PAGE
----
Heparan sulfate proteoglycans (HSPGs) and HSPG-modifying enzymes, present on the cell surface and in the extracellular matrix, are upregulated and constitute a major component of the extracellular environment in GBM [12, 13]. In many tissues including the brain, HSPGs play a key role in a number of biological processes based on their ability to bind and regulate the activity of diverse protein ligands including growth factors, chemokines, and morphogens, such as PDGF, VEGF and FGF [14-18]. In cancer, dysregulated HSPGs have the potential to alter the activity of multiple cell signaling pathways. Indeed, altered expression of HSPGs and HSPG modifying enzymes is common in cancer. The SULFs are extracellular enzymes that act on HSPGs to liberate ligands from sequestration and promote cell signaling. They are broadly overexpressed in many human cancers, including glioblastoma, non-small cell lung cancer (NSCLC), hepatocellular carcinoma, breast cancer, head and neck cancer, pancreatic adenocarcinoma, multiple myeloma, and gastric carcinoma [19, 20]. In human GBM we identified robust SULF2 expression in tumor cells; and, using knockdown and transgenic approaches, we demonstrated SULF2 promotes tumor cell proliferation, tumor growth in vivo , and the activity of multiple RTKs, including PDGFRα[8]. Together, these data support a critical role for HSPGs in the upstream regulation of multiple signaling pathways in GBM.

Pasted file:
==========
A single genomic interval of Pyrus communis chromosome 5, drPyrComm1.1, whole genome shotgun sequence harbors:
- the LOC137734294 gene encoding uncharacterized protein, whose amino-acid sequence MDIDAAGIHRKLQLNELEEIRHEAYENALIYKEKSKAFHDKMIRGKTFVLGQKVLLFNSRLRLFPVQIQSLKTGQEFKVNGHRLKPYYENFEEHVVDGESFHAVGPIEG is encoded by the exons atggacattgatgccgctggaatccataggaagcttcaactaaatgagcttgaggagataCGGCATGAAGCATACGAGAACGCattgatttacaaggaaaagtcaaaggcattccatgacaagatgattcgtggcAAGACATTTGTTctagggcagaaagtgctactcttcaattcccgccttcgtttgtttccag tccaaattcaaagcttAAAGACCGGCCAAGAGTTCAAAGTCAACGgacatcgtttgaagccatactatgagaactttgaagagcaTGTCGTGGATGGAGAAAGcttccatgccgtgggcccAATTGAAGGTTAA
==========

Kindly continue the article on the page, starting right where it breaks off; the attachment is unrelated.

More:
For the majority of GBM patients, current treatment is not tailored to the patient’s tumor molecular phenotype, but this will change with elucidation of subtype-specific patterns of oncogenic signaling. While robust criteria for clinical tumor stratification are still evolving, it is important to incorporate the molecular and phosphoproteomic phenotype of the tumor into the development and validation of novel biomarkers and therapeutics. Our studies suggest high-level expression of HSPG-modifying SULF2 may denote tumors that are more dependent on exogenous ligand [8]. This is a very exciting result as it suggests detection of SULF2, or alterations in HSPGs, may help identify a subset of tumors that are more amenable to specific therapies including multi-RTK inhibition.

Our overall objective is to identify patients for which HSPG-dependent RTK signaling pathways are critical in disease and for which HSPGs, and enzymes that modify them, are both sensitive biomarkers of recurrent disease and novel therapeutic targets. To do this we will first stratify recurrent human GBMs based upon phospho-proteome profiling and molecular phenotype, including expression of HSPGs and HSPGmodifying enzymes. We will then test specific associations using recurrent human GBM xenografts and gene knockdown approaches. To measure the sensitivity and specificity of plasma HSPG and HSPG-modifying enzyme levels for recurrent GBM, we will compare plasma levels in GBM patients and age-matched controls and in the same patient before and after tumor resection. Next, we will test the efficacy of therapeutic agents that target SULF2 and HSPGs using human GBM xenografts. Based on our preliminary studies, extracellular HSPGs, and the enzymes that modify them, play important roles in GBM, and their detection in patient blood may provide a robust biomarker of disease.